Definitions

from The American Heritage® Dictionary of the English Language, 4th Edition

  • n. Plural of cinerarium.
  • n. Any of several hybrid ornamental plants (Senecio ×hybridus) in the composite family, derived from species native to the Canary Islands and widely grown as indoor or bedding plants for their showy, variously colored radiate flower heads and attractive silvery foliage.

from the GNU version of the Collaborative International Dictionary of English

  • n. A Linnæan genus of free-flowering composite plants, mostly from South Africa. Several species are cultivated for ornament.

from The Century Dictionary and Cyclopedia

  • n. A genus of plants, natural order Compositæ, consisting of herbs or small shrubs, with small heads of yellow flowers.
  • n. [lowercase] A name given by florists to plants of the genus Senecio, derived by cultivation from S. cruentus (formerly Cineraria cruenta), a native of Teneriffe in the Canary islands. They have white or purple flowers. See cut in preceding column.

from WordNet 3.0 Copyright 2006 by Princeton University. All rights reserved.

  • n. herb of Canary Islands widely cultivated for its blue or purple or red or variegated daisylike flowers

Etymologies

New Latin Cinerāria, genus name, from feminine of Latin cinerārius, of ashes (from the ash-colored down on its leaves); see cinerarium.
(American Heritage® Dictionary of the English Language, Fourth Edition)

Examples

  • Around it, Roald planted an intricate alpine garden, with rocks chosen from different quarries, and more than two hundred different plants—including tiny Japanese evergreens, a cineraria from Afghanistan and countless varieties of snowdrop.

    Storyteller

  • On Oman's central plains, common trees are Acacia tortilis and A. ehrenbergiana with Prosopis cineraria in areas of deeper sand accumulation.

    Red Sea Nubo-Sindian tropical desert and semi-desert

  • However, nourished by dew, the eastern Jidda 'is relatively well vegetated with a very open acacia woodland of small Acacia tortilis and Prosopis cineraria trees with shrubby A. ehrenbergiana growing in shallow sandy depressions, rock fissures and in drainage swales on the gravel plains.

    Arabian Oryx Sanctuary, Oman

  • Trees are absent, except around the outer margins, and are typically Acacia ehrenbergiana and Prosopis cineraria in drainage lines and pans between dunes.

    Arabian Desert and East Sahero-Arabian xeric shrublands

  • Ecophysiology of Prosopis cineraria in the Wahiba Sands, with reference to its reafforestation potential in Oman.

    Arabian Desert and East Sahero-Arabian xeric shrublands

  • Very extensive woodlands of Acacia tortilis and Prosopis cineraria grow in the large wadis on the southwest borders of the Jidda '.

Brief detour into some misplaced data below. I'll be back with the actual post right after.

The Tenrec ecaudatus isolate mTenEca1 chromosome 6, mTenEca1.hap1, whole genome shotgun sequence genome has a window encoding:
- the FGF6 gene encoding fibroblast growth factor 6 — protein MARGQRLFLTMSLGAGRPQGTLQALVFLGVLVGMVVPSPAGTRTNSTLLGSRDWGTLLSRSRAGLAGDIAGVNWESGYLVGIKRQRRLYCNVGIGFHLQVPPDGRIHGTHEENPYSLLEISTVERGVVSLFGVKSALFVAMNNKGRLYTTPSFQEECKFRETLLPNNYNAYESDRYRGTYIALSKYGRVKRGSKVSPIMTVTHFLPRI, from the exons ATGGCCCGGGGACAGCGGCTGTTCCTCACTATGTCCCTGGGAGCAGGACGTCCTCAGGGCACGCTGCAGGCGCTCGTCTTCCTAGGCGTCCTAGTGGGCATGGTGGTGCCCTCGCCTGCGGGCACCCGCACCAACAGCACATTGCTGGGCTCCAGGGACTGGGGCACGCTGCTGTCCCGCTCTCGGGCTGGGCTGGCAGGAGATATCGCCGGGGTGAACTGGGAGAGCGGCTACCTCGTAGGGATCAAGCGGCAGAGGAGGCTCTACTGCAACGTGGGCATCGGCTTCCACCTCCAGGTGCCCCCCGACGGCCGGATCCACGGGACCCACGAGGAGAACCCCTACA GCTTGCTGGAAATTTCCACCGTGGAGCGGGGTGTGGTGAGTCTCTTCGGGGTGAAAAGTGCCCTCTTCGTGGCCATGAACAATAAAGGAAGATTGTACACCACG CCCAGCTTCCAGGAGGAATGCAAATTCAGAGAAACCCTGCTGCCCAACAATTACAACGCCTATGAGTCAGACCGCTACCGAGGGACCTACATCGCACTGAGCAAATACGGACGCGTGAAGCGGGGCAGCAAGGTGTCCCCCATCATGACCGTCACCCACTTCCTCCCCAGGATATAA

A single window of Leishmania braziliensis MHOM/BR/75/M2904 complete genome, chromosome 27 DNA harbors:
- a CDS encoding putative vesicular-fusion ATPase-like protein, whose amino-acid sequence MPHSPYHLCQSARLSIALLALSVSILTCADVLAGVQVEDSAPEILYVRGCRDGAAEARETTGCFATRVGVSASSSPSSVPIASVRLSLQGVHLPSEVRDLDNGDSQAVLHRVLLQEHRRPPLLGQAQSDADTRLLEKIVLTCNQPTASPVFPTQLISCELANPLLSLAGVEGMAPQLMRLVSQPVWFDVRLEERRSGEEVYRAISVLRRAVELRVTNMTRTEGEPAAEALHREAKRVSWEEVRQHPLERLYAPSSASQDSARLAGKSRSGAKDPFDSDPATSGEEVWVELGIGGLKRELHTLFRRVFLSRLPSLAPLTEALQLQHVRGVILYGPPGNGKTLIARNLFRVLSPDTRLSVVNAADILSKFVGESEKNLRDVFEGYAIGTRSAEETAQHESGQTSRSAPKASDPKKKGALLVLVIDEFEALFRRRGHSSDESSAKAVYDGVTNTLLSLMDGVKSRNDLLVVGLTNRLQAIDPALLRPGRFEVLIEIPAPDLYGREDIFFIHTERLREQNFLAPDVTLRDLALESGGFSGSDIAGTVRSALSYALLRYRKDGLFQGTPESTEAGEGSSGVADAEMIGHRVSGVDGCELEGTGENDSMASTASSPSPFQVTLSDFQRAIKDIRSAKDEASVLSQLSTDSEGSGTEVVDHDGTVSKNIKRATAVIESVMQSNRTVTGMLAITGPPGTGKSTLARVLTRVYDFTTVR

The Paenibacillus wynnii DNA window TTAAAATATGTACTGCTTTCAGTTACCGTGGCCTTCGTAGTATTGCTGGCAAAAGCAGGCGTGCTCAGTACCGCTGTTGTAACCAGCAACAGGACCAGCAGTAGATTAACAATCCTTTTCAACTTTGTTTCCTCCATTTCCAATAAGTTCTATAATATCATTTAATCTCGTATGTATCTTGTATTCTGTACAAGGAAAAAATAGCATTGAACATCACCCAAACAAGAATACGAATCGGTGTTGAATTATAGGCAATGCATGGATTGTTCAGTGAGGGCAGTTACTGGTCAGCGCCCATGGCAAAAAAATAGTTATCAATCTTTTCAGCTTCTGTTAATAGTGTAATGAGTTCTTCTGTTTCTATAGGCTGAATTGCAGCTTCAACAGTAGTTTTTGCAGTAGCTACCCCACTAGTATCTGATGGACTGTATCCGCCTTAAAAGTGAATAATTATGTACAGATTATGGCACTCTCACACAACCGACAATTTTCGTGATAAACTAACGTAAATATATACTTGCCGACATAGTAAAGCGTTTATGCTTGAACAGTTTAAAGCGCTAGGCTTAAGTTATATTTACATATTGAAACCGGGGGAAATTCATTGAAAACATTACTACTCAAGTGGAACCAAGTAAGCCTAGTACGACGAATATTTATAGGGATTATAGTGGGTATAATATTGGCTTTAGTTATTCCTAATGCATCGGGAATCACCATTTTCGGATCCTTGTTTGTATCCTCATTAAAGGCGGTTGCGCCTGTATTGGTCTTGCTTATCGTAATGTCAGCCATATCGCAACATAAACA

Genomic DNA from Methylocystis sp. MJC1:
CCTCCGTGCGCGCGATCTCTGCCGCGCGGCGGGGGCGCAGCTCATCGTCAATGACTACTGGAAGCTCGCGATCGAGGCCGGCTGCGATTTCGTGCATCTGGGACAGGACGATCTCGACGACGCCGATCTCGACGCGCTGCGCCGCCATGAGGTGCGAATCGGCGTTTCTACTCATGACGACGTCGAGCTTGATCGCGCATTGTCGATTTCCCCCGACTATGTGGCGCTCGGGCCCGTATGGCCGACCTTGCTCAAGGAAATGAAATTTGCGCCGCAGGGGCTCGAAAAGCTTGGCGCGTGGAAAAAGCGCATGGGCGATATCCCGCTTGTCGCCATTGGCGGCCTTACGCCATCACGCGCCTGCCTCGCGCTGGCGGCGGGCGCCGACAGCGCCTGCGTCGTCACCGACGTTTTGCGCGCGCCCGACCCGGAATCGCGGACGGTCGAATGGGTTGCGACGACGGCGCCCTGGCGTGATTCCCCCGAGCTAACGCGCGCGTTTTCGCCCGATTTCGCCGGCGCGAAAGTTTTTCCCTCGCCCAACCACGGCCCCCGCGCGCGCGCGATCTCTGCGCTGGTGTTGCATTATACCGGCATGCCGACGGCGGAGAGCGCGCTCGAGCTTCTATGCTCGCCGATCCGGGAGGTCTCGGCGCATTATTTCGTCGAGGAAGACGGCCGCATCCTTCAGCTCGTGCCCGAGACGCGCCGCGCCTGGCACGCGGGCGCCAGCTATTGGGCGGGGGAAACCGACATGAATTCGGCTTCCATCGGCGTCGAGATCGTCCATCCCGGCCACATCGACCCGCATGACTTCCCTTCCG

Arabian Oryx Sanctuary, Oman

  • In addition Prosopis cineraria and Acacia tortilis woodlands are dying from old age and heavy browsing by livestock and there are few young trees to replace those lost.

    Arabian Oryx Sanctuary, Oman

  • In the lower mountain areas, wadi species include Zizyphus spina-christi, Prosopis cineraria, Acacia tortilis and some fig species, especially Ficus salicifolia.

    Al Hajar Al Gharbi montane woodlands

  • Scrub vegetation consists of low trees such as Acacia nilotica, Prosopis cineraria, P. juliflora, Tamrix aphylla, Zizyphus mauritiana, Capparis decidua, and shrubs such as Calligonum polygonoides, Calotropis spp.,

    Thar desert

  • The ground was enamelled with lilies, the helianthus and cineraria flourished, and the deep-green leaves and blue blossom of the lupin contrasted with the prickly stem and scarlet flower of the euphorbia.

    The Englishwoman in America

Comments

Log in or sign up to get involved in the conversation. It's quick and easy.

  • pericallis

    April 29, 2009

  • "I walked down a long gallery which displayed to me successively all that it had to offer me if I could not sleep, an armchair placed in a corner, a spinet, a blue porcelain vase filled with cinerarias on a console table, and, in an old frame, the phantom of a lady of long ago with powdered hair mingled with blue flowers, holding in her hand a bunch of carnations."
    --The Guermantes Way by Marcel Proust, translated by C.K. Scott Moncrieff and Terence Kilmartin, Revised by D.J. Enright, p 105 of the Modern Library paperback edition

    August 4, 2008

  • "'There are tints in the clouds this evening, violets and blues, which are very beautiful, are they not, my friend' he said to my father, 'a blue, especially, more floral than aerial, a cineraria blue, which it is surprising to see in the sky.' "
    -- Swann's Way by Marcel Proust, translated by C.K. Scott Moncrieff and Terence Kilmartin, p 142 of the Vintage International paperback edition

    December 31, 2007